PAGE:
Spanish teacher Eileen Kiser fights with hope after her daughter survived a life-threatening cancer diagnosis

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Spanish teacher Eileen Kiser fights with hope after her daughter survived a life-threatening cancer diagnosis

Covered in whipped cream, Spanish teacher Eileen Kiser hugs sophomore Zoe DeYoung in the cafeteria. Kiser braced for impact before DeYoung pied her to raise money for Friends of Kids with Cancer. “Mrs. Kiser and I have a really close relationship, and we were both really hoping that my name would be drawn so I could pie her. When my name was drawn, we immediately looked for each other, and we were so surprised,” DeYoung said.

Covered in whipped cream, Spanish teacher Eileen Kiser hugs sophomore Zoe DeYoung in the cafeteria. Kiser braced for impact before DeYoung pied her to raise money for Friends of Kids with Cancer. “Mrs. Kiser and I have a really close relationship, and we were both really hoping that my name would be drawn so I could pie her. When my name was drawn, we immediately looked for each other, and we were so surprised,” DeYoung said.

Kayla Ruether

Covered in whipped cream, Spanish teacher Eileen Kiser hugs sophomore Zoe DeYoung in the cafeteria. Kiser braced for impact before DeYoung pied her to raise money for Friends of Kids with Cancer. “Mrs. Kiser and I have a really close relationship, and we were both really hoping that my name would be drawn so I could pie her. When my name was drawn, we immediately looked for each other, and we were so surprised,” DeYoung said.

Kayla Ruether

Kayla Ruether

Covered in whipped cream, Spanish teacher Eileen Kiser hugs sophomore Zoe DeYoung in the cafeteria. Kiser braced for impact before DeYoung pied her to raise money for Friends of Kids with Cancer. “Mrs. Kiser and I have a really close relationship, and we were both really hoping that my name would be drawn so I could pie her. When my name was drawn, we immediately looked for each other, and we were so surprised,” DeYoung said.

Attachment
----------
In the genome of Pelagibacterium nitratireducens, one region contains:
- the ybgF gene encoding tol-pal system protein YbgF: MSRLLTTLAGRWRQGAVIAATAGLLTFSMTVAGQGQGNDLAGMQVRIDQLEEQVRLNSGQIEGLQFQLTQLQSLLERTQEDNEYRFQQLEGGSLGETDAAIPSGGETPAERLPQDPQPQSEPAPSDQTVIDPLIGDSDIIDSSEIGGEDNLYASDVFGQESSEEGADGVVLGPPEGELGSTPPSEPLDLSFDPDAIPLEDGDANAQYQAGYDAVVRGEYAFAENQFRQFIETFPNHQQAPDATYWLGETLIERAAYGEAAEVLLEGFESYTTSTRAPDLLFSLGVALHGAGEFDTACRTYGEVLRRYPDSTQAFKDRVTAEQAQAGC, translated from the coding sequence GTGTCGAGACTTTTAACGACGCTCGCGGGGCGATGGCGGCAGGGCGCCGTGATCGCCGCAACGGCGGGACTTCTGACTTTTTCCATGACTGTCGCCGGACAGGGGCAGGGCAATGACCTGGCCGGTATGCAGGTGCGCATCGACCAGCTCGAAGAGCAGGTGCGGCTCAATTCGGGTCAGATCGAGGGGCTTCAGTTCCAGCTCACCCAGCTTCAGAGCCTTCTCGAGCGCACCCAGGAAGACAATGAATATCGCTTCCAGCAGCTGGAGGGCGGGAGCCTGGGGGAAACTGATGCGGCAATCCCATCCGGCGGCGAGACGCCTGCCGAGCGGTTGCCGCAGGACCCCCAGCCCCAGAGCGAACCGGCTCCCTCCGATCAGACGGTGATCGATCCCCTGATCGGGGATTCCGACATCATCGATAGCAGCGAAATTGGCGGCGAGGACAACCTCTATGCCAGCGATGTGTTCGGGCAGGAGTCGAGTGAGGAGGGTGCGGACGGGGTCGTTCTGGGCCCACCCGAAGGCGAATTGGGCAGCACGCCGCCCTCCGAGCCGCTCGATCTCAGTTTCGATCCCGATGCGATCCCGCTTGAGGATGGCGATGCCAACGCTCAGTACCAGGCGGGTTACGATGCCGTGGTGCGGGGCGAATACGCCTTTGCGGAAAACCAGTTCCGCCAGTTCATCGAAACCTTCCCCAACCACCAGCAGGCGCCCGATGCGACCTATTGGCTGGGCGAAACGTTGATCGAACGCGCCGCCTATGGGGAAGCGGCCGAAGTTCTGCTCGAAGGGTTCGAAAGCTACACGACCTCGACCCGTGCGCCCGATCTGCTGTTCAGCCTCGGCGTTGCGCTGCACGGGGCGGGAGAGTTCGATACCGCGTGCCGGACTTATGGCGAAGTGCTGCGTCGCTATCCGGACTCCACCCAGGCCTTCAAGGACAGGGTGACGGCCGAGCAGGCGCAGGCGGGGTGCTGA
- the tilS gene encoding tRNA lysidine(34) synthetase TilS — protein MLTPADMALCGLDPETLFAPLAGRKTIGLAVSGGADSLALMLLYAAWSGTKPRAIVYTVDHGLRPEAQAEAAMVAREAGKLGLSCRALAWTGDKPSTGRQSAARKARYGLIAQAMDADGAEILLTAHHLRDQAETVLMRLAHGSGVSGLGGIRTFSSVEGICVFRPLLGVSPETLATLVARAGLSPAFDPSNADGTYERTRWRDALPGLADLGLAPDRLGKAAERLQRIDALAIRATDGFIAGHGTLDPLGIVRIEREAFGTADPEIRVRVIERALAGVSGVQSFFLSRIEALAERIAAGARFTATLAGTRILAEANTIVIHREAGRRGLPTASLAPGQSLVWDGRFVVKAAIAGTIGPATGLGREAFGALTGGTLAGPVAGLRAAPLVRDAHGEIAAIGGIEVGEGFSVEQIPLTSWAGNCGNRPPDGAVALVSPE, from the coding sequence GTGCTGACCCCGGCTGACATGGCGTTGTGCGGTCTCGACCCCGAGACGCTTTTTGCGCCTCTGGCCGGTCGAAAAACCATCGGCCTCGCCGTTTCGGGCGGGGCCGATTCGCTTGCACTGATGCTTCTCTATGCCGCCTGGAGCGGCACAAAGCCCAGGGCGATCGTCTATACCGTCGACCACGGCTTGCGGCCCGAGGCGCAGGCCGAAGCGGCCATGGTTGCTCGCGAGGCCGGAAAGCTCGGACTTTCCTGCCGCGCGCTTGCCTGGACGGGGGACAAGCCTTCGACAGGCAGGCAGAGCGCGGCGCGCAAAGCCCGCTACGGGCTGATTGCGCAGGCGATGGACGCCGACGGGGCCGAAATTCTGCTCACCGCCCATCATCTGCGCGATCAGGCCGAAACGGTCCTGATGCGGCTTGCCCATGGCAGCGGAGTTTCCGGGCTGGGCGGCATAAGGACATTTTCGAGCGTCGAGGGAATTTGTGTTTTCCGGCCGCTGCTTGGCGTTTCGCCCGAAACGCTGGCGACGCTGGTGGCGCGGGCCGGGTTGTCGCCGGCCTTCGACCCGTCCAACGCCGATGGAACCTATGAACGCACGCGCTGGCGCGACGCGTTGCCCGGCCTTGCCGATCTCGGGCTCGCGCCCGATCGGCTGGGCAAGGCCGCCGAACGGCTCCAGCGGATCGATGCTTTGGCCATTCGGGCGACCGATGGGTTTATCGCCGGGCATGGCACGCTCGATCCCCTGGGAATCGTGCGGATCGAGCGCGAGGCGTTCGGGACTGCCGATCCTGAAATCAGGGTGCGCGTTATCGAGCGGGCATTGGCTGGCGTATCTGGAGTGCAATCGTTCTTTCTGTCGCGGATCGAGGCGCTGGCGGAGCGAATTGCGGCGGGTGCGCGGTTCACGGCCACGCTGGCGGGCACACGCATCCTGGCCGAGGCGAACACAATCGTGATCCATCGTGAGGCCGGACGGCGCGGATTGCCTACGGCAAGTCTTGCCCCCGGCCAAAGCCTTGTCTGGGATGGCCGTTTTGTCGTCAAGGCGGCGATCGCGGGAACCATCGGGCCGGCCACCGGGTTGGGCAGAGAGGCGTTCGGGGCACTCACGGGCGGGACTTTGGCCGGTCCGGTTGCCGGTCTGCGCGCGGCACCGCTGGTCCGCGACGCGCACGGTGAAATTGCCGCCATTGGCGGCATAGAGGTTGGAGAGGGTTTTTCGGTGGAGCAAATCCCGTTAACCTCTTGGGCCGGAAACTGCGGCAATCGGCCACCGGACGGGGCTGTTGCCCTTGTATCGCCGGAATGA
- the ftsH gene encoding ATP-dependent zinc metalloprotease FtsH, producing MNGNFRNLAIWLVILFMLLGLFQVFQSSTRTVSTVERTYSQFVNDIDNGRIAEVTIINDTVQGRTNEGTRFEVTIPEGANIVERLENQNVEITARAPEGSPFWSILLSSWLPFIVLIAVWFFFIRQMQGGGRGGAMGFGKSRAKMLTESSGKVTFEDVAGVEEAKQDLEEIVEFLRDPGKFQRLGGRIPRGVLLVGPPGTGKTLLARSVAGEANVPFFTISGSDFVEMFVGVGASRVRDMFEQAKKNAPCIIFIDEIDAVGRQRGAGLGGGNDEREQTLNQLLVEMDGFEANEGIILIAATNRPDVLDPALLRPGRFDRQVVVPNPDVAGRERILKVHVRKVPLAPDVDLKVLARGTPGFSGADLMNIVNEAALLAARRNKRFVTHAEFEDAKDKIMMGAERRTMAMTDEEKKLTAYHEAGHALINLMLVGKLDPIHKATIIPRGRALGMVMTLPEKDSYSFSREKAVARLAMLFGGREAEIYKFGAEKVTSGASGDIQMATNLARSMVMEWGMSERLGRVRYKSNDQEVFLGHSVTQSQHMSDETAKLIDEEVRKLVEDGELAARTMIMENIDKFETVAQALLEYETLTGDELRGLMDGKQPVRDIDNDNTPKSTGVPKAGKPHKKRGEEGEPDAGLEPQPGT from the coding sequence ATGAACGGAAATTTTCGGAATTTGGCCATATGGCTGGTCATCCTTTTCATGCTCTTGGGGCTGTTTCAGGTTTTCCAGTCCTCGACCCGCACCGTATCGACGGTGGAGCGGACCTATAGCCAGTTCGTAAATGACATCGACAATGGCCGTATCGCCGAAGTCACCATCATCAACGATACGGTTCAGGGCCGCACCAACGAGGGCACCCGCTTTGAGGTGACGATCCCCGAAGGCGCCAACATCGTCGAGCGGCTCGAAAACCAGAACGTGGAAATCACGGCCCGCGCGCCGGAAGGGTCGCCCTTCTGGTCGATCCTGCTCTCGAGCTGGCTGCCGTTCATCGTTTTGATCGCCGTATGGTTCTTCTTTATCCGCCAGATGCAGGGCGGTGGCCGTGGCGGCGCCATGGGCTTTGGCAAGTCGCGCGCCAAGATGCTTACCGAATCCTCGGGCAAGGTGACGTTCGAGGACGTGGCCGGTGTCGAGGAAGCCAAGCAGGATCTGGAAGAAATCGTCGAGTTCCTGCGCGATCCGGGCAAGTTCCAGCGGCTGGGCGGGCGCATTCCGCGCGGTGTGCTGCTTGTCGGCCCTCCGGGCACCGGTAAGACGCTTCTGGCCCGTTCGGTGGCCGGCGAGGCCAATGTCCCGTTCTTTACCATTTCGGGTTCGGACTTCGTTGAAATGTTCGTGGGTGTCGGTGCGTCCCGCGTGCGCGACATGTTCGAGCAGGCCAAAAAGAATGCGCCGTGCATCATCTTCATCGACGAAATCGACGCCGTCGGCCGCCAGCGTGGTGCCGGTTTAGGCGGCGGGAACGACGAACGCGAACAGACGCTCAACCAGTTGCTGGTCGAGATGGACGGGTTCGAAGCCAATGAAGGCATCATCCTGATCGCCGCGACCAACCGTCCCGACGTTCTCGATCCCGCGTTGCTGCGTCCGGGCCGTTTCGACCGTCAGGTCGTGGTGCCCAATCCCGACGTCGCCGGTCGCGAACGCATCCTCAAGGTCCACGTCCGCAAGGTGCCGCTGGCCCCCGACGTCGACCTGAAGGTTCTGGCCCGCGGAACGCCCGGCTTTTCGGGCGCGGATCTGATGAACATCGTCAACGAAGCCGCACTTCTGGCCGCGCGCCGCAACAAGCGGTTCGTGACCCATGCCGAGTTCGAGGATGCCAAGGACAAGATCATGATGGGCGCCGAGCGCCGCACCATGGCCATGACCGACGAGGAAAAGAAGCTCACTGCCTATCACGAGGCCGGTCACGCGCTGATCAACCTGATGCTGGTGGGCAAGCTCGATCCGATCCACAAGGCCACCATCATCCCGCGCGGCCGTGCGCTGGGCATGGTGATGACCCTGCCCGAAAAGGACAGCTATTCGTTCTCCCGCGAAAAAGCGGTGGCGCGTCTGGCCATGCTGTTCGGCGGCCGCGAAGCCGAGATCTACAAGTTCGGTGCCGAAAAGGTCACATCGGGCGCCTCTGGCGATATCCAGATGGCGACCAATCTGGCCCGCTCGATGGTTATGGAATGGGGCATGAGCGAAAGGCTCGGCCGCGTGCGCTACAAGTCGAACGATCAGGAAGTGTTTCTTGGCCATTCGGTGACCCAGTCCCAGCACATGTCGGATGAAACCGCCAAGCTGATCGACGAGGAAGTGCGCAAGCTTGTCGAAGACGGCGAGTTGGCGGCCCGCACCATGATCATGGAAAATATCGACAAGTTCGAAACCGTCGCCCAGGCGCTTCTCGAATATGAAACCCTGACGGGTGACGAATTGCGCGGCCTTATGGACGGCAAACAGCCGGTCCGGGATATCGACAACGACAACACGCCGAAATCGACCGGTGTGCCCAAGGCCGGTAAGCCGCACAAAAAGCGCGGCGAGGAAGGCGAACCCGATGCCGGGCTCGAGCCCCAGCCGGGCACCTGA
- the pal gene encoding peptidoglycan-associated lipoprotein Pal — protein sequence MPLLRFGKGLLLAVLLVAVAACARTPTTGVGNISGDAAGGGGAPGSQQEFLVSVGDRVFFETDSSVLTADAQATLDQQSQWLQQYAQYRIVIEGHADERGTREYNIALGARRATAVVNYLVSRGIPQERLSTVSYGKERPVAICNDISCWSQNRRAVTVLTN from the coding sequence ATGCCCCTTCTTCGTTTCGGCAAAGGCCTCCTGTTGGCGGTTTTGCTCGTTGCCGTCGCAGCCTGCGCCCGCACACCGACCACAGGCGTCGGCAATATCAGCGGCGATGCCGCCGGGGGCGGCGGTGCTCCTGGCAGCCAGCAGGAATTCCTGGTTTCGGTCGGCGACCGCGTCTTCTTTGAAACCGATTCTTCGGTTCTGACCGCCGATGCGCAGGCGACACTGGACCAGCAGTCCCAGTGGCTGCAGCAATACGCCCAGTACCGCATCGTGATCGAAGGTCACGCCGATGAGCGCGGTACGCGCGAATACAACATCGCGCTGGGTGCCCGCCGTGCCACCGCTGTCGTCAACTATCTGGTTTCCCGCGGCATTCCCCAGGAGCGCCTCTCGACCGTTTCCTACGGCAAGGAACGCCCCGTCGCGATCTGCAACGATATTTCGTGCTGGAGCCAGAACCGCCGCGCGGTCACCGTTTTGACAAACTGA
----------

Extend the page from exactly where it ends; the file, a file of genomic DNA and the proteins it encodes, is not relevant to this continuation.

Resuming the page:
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Putting on her goggles before getting pied in the face, Spanish teacher Eileen Kiser’s goal is to help raise money for Friends of Kids with Cancer. Kiser’s passion for helping kids with cancer stems from her personal journey with her daughter who was diagnosed with Leukemia at the age of three.

“We went to the pediatrician on Christmas Eve of 1990, and the pediatrician noticed some blue around her mouth. We had to go get her blood checked, and sure enough, that’s exactly what was going on. There was something really wrong; it turned out that she had a very aggressive form of Leukemia,” Kiser said.

Kiser cleared her head and became ready to accept the challenges she was going to face.

“At first, I couldn’t believe it. I thought “this can not be happening to me.” I wasn’t immediately angry, and I went into a battle mode of ‘ok what do we have to do? What’s the plan?’ It helped me stay strong because the numbers were not very good,” Kiser said.

When Kiser faced the decision of whether or not to treat her daughter with chemotherapy, knowing that there could be long term consequences to her health, she found the decision simple.

“It was, ‘where do I sign right now?’ without those chemotherapy medicines, she would have died. If I had a do-over, I’d do the same thing,” Kiser said.

With her daughter having a low chance of survival, Kiser held on to a quote that kept her believing.

“I remember reading a book by Bernie Siegel and the quote that really stuck in my brain was, ‘in the face of uncertainty, there’s nothing wrong with hope.’ There was a 20% chance she would beat it, so I just held on to that 20%,” Kiser said. “We followed what the doctor said, and she beat it.”

Other members of Kiser’s family have also battled cancer and won.

“I understand how hard it is for families to go through having a child with a life-threatening illness, so anything I could do to support them I would. I would take 10 pies [to the face] if I could,” Kiser said.

Despite her full-time job and family, Kiser will continue to participate in as many fundraisers and cancer awareness activities as she can and pushes others to do so as well.

“I don’t have time right now to volunteer, but once I retire that would be something to look forward to,” Kiser said. “When I see people contributing to anything that supports Friends of Kids with Cancer, whether it’s Hats on Day or teachers getting pied, it makes my heart feel really good.”

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